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English version of ˮDigitalsteuer: Skepsis angebrachtˮ

May 21, 2019
Region:
Digital taxation is currently a subject of intense debate and since large digital companies are widely thought to pay inappropriately low taxes, policymakers remain under pressure to act. However, all approaches which are based on the taxation of revenues instead of profits have major flaws. As digital services expand into ever new areas of the economy (‘smart everything’), the risk of a far-reaching, arbitrary taxation of entrepreneurial activities is increasing. Disruption, the buzzword of the digitalisation discussions, may become an issue in international tax policy, too. In addition to an (international) digital tax, minimum taxes are one of the concepts under discussion. [more]

More documents about "Economic and european policy"

259 (73-84)
November 28, 2016
Region:
73
The question regarding the consequences of a Brexit for the EU, the United Kingdom and Germany is expected to remain unanswered for some time. The political uncertainties and exit scenarios range from a contentious separation to a second referendum. At present, however, we can expect that Frankfurt will be one of places to benefit most from a Brexit. In light of the differences between the size of London and Frankfurt, London's crumbs could become Frankfurt's pie. The relocation of jobs to Frankfurt is also likely to boost property demand. The additional demand potential is welcome on the Frankfurt office market because it will equalise structurally induced reductions in the financial sector and will tend to lead to further reductions in vacancies and increase rents. The assumed 5,000 office workers are likely to relocate to the highly priced sub-markets close to the city centre. However, as new building projects also focus on these sub-markets, positive demand effects will be diluted. Because of existing demand overhangs, disadvantages are emerging on the Frankfurt residential property market from a potential relocation of employees. Price growth and the shortage of housing will remain elevated for the foreseeable future. An additional 5,000 homes and a correspondingly elevated housing shortage are likely to drive prices up by more than EUR 100 per m². While purchase prices remain affordable thanks to low interest rates, they are strongly dependent on future interest rate developments. [more]
November 8, 2016
Region:
74
Over the next three to five years, global trade is likely to grow only at or around the same pace as global GDP. This structurally weaker momentum will be reflected in slow growth in the global and regional flow of goods, as has already been the case in recent years. In its role as an open, export-oriented economy, Germany – and the German logistics sector in particular – will continue to feel the sting of this development. At a nominal average of 2% a year, turnover growth in the sector is likely to be below the long-term average in the years ahead. [more]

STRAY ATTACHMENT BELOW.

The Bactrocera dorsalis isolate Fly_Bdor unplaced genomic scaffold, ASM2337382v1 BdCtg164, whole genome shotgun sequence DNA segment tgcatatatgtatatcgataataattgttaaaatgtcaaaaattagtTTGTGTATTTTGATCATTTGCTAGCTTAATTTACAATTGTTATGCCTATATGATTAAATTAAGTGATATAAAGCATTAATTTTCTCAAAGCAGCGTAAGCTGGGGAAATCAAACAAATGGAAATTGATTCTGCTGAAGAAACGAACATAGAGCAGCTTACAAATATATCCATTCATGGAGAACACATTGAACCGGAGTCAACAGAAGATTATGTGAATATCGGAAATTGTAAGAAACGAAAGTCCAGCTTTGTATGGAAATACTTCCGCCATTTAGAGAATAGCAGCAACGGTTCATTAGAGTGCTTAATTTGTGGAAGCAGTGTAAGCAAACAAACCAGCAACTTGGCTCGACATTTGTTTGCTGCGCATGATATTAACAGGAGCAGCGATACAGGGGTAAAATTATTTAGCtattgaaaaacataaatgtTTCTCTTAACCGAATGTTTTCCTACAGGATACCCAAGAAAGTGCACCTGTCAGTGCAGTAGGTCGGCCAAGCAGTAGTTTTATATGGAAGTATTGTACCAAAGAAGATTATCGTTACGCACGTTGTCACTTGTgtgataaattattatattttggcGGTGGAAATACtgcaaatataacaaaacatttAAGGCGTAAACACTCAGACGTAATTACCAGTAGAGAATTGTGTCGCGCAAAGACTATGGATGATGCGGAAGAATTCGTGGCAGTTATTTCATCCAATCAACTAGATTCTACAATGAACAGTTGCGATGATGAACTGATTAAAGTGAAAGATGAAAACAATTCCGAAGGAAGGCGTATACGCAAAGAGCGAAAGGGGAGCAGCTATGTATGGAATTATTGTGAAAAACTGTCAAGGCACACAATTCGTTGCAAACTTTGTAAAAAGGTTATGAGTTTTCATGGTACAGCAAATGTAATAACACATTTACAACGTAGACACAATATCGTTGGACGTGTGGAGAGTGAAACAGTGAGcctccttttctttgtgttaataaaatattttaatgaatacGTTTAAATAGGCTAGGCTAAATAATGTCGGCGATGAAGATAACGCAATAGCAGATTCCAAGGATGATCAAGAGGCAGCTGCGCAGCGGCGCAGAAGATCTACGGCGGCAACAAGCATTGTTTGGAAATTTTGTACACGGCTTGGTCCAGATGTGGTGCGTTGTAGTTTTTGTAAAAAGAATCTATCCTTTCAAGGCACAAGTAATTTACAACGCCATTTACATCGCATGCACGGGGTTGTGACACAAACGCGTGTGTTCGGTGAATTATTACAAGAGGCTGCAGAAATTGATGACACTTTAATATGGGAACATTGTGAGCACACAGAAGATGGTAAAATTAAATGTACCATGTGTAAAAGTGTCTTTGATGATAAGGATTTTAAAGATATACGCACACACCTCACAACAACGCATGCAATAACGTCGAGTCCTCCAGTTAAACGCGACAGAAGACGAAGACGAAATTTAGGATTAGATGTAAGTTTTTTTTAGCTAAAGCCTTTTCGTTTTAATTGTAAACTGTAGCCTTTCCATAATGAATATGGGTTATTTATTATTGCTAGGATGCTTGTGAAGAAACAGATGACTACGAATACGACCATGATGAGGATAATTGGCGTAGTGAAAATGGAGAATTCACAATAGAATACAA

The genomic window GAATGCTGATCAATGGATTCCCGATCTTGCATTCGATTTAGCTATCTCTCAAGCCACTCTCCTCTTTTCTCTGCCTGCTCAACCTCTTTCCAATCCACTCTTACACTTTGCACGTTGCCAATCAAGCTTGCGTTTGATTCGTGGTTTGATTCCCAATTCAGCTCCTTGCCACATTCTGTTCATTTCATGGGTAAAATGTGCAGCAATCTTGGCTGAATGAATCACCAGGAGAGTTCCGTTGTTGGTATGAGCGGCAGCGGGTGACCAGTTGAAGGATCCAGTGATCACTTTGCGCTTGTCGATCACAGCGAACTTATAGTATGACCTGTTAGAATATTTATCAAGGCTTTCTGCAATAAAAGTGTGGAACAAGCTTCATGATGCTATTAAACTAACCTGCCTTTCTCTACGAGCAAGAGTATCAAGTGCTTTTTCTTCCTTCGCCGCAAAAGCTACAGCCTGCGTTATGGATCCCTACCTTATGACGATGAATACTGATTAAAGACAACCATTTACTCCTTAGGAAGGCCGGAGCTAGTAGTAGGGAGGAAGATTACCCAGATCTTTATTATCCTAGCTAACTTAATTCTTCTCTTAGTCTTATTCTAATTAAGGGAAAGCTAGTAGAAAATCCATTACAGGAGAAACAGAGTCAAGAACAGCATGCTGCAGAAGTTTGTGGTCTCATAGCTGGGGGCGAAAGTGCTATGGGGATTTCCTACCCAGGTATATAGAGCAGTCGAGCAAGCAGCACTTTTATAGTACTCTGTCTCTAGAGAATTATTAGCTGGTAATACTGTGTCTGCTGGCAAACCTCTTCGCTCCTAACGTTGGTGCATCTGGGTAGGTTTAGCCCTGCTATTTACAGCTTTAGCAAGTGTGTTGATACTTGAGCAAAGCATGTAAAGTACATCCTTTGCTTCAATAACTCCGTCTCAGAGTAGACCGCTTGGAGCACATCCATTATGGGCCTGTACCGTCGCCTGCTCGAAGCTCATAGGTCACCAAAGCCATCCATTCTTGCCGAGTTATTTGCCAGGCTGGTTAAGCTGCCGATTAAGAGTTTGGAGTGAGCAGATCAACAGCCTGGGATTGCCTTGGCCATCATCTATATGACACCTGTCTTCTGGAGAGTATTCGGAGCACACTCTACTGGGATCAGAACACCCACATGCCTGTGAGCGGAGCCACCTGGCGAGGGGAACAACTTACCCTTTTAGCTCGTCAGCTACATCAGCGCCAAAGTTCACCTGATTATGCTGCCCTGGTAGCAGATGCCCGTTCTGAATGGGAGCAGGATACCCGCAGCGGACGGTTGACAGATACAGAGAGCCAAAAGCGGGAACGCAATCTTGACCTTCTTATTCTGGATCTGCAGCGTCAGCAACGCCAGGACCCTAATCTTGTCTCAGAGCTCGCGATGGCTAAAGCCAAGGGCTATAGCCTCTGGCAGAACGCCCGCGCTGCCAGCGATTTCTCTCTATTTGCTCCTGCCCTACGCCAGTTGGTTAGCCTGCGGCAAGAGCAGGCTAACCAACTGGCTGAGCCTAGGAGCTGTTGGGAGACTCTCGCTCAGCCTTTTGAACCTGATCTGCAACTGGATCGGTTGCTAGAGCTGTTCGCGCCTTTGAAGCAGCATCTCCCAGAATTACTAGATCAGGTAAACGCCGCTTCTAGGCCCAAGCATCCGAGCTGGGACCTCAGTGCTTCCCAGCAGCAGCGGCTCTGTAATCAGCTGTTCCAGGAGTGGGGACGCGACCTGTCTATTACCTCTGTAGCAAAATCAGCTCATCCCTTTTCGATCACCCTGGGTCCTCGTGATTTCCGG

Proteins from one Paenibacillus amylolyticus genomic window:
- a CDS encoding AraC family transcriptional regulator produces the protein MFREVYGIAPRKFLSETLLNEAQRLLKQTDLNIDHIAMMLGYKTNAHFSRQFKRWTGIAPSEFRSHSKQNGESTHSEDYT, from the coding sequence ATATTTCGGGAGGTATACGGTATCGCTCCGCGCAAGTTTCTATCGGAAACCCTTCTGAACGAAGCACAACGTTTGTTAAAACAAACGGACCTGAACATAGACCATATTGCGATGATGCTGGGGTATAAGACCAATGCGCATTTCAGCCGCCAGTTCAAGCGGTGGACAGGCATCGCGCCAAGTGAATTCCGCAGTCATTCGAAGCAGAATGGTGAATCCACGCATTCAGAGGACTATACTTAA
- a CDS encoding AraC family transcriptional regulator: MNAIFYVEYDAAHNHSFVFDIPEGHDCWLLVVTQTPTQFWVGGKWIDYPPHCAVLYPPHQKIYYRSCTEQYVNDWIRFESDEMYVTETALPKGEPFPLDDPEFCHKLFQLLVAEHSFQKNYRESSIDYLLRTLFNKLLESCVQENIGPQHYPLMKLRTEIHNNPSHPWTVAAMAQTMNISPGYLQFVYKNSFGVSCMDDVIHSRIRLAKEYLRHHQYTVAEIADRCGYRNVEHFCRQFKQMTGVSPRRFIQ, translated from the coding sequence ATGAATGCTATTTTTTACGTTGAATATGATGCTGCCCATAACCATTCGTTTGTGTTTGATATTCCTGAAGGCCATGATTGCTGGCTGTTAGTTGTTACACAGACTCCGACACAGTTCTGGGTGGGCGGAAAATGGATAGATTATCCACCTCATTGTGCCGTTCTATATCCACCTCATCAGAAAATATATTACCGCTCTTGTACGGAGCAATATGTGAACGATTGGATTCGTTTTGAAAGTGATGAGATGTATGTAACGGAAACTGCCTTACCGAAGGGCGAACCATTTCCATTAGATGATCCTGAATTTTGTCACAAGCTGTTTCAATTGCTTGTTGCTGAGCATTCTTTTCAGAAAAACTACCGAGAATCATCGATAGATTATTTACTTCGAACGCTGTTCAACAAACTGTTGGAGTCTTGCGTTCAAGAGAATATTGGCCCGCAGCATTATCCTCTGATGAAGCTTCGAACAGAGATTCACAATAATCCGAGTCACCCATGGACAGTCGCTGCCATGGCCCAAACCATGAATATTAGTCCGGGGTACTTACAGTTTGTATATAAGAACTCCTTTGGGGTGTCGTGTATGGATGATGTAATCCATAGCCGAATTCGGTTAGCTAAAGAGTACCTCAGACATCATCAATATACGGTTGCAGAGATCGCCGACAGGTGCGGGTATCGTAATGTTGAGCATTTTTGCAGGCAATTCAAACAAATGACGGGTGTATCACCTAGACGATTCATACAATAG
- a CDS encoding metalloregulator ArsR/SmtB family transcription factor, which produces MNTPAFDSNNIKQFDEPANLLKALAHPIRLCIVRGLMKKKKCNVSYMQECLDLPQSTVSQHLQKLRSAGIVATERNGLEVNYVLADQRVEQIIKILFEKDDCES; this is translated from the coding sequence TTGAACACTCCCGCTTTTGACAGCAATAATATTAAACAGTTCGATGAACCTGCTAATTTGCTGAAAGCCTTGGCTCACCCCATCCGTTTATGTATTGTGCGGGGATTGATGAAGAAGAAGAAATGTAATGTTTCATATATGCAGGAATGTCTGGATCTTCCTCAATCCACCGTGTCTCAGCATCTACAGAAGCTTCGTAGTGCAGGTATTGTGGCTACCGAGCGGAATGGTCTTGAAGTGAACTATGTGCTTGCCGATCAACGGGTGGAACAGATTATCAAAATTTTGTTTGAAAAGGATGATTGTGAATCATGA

November 8, 2016
Region:
75
It was obvious that the Chinese government was not amused when, in light of the ever-expanding list of German technology companies being bought up by Chinese investors, the German Minister of Economic Affairs Sigmar Gabriel spoke of the lack of reciprocation in Chinese investment conditions for German companies. According to press reports, in the first half of this year alone, Chinese companies invested at least EUR 8 billion in German companies. [more]
October 28, 2016
Region:
77
German wage growth slowed in H1 2016 and there is a range of factors that are likely to also put a lid on the pick-up in 2017. The impact of labour shortage is limited by material mismatch between the qualifications of the unemployed and those sought by employers as well as substantial immigration flows. High real wage gains have pushed up unit labour costs and weighed on corporate profitability, which is further undermined by low productivity growth. Cautious wage agreements in 2016 on average stipulate only 2% wage increases in 2017. Despite a 4% increase in the statutory minimum wage, aggregate wages should increase by only around 2 ½%. According to our forecasts, next year could see the growth rate for industrial production in Germany drop to 0.5% in real terms. Regarding output in Germany’s large industrial sectors we do not expect major outliers. Also in this issue: “The View from Berlin. All lights on the debates about personalities and tactical gambits.” [more]
October 4, 2016
Region:
78